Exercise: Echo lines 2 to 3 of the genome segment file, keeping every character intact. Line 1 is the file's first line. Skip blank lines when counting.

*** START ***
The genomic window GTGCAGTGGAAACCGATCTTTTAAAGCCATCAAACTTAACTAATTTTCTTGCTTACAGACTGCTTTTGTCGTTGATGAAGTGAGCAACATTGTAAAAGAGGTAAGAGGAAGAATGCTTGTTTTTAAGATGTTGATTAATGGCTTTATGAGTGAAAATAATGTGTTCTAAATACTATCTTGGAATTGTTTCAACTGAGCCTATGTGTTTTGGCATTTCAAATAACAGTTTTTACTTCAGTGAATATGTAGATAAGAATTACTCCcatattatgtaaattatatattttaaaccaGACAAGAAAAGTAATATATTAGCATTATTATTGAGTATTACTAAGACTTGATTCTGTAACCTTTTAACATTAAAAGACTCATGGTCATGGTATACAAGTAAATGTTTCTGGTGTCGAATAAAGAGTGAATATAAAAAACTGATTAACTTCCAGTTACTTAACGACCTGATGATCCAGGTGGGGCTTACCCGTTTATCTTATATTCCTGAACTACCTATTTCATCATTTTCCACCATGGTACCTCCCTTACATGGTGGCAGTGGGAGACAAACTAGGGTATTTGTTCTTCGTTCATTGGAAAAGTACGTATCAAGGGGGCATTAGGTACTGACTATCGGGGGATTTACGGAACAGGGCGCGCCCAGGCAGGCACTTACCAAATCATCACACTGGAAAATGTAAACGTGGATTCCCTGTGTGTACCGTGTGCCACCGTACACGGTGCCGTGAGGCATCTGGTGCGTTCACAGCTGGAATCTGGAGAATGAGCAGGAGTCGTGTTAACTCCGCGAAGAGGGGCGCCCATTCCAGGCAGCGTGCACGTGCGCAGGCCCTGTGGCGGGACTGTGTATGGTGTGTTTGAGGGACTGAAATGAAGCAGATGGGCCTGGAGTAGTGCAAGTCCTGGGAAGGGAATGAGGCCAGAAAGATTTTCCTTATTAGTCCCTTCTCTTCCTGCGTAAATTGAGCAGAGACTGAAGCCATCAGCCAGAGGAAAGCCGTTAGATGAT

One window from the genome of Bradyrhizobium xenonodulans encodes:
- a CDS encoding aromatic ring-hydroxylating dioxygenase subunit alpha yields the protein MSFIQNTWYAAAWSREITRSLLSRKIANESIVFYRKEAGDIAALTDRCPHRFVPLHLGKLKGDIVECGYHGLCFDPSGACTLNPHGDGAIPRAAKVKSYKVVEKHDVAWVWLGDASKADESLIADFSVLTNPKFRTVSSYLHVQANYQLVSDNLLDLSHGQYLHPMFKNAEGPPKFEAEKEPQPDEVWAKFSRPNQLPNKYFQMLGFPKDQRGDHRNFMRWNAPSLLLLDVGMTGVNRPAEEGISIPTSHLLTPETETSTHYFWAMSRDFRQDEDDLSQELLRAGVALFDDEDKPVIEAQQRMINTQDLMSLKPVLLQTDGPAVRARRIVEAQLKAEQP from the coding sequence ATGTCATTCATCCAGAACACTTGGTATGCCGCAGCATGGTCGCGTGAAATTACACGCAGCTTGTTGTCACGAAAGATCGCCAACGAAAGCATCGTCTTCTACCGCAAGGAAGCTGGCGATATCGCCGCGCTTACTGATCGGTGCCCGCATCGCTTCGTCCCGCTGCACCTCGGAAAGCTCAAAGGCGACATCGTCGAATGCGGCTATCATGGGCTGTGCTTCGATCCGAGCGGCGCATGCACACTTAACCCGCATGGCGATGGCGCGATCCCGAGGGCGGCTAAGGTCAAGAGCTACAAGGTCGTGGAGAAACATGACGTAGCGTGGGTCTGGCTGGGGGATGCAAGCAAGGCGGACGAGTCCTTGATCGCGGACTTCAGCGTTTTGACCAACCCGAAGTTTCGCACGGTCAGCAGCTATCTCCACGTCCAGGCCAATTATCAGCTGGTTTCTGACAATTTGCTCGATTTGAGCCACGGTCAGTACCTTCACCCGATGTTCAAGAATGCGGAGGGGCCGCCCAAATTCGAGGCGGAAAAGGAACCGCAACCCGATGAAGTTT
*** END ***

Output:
One window from the genome of Bradyrhizobium xenonodulans encodes:
- a CDS encoding aromatic ring-hydroxylating dioxygenase subunit alpha yields the protein MSFIQNTWYAAAWSREITRSLLSRKIANESIVFYRKEAGDIAALTDRCPHRFVPLHLGKLKGDIVECGYHGLCFDPSGACTLNPHGDGAIPRAAKVKSYKVVEKHDVAWVWLGDASKADESLIADFSVLTNPKFRTVSSYLHVQANYQLVSDNLLDLSHGQYLHPMFKNAEGPPKFEAEKEPQPDEVWAKFSRPNQLPNKYFQMLGFPKDQRGDHRNFMRWNAPSLLLLDVGMTGVNRPAEEGISIPTSHLLTPETETSTHYFWAMSRDFRQDEDDLSQELLRAGVALFDDEDKPVIEAQQRMINTQDLMSLKPVLLQTDGPAVRARRIVEAQLKAEQP from the coding sequence ATGTCATTCATCCAGAACACTTGGTATGCCGCAGCATGGTCGCGTGAAATTACACGCAGCTTGTTGTCACGAAAGATCGCCAACGAAAGCATCGTCTTCTACCGCAAGGAAGCTGGCGATATCGCCGCGCTTACTGATCGGTGCCCGCATCGCTTCGTCCCGCTGCACCTCGGAAAGCTCAAAGGCGACATCGTCGAATGCGGCTATCATGGGCTGTGCTTCGATCCGAGCGGCGCATGCACACTTAACCCGCATGGCGATGGCGCGATCCCGAGGGCGGCTAAGGTCAAGAGCTACAAGGTCGTGGAGAAACATGACGTAGCGTGGGTCTGGCTGGGGGATGCAAGCAAGGCGGACGAGTCCTTGATCGCGGACTTCAGCGTTTTGACCAACCCGAAGTTTCGCACGGTCAGCAGCTATCTCCACGTCCAGGCCAATTATCAGCTGGTTTCTGACAATTTGCTCGATTTGAGCCACGGTCAGTACCTTCACCCGATGTTCAAGAATGCGGAGGGGCCGCCCAAATTCGAGGCGGAAAAGGAACCGCAACCCGATGAAGTTT